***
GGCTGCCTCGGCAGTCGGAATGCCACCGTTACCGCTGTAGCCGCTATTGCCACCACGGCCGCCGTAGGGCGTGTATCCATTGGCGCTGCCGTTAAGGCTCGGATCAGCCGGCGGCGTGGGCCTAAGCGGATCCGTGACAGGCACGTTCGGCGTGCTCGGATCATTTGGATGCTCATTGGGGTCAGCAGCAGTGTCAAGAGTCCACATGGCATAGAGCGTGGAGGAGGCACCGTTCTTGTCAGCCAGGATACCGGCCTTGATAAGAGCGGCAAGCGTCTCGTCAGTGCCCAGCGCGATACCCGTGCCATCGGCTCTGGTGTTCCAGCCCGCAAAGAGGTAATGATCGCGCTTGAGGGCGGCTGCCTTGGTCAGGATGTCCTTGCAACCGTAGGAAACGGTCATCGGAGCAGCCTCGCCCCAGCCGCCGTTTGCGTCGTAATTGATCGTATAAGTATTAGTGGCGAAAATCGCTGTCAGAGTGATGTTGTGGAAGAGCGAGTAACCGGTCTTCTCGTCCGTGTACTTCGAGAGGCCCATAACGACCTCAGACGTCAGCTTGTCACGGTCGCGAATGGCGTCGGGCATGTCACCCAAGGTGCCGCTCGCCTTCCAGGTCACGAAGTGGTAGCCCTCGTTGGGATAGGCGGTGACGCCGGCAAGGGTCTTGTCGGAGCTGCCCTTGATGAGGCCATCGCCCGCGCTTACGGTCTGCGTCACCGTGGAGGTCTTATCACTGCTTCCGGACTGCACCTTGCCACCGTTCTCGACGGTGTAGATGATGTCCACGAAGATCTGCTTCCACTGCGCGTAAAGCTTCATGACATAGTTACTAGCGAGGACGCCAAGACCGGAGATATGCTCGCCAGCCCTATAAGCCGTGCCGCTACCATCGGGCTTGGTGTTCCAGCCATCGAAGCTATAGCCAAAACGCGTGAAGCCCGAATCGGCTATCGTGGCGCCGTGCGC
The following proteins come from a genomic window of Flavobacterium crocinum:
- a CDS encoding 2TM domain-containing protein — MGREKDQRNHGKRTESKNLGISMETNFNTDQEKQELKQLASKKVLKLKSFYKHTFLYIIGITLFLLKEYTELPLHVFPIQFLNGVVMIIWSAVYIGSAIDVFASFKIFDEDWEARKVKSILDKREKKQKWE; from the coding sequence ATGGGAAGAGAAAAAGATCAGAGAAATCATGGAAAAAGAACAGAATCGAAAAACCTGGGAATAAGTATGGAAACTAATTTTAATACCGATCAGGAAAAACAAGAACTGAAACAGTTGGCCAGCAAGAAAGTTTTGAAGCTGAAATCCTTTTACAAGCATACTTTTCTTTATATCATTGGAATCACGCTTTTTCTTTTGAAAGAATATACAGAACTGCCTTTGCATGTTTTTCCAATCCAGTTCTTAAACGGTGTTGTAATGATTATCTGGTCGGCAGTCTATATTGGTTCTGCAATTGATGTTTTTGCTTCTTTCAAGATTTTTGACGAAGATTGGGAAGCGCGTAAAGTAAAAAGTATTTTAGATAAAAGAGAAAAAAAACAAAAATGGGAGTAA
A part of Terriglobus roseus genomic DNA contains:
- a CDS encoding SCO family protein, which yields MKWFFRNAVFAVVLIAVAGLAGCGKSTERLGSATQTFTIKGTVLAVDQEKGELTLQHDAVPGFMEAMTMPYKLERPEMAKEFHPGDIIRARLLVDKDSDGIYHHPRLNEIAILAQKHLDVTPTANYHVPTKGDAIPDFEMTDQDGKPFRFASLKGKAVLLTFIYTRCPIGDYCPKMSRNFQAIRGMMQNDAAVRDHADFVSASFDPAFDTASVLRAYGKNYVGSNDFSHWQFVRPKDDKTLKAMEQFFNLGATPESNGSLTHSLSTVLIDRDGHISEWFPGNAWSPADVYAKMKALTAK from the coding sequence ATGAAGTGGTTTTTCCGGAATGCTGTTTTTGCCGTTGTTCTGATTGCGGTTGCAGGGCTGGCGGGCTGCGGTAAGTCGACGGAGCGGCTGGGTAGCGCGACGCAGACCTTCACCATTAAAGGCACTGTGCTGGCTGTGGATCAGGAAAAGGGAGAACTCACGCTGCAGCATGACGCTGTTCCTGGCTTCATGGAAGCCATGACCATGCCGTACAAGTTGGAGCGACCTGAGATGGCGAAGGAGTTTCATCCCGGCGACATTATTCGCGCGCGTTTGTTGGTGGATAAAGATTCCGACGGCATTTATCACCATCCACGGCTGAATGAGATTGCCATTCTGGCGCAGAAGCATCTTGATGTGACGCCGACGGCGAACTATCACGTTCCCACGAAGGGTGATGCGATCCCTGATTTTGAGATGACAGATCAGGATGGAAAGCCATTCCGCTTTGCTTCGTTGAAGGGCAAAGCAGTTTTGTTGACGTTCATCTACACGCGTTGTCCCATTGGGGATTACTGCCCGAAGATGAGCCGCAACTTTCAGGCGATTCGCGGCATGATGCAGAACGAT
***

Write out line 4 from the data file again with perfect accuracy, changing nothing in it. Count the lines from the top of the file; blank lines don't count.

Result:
A part of Terriglobus roseus genomic DNA contains: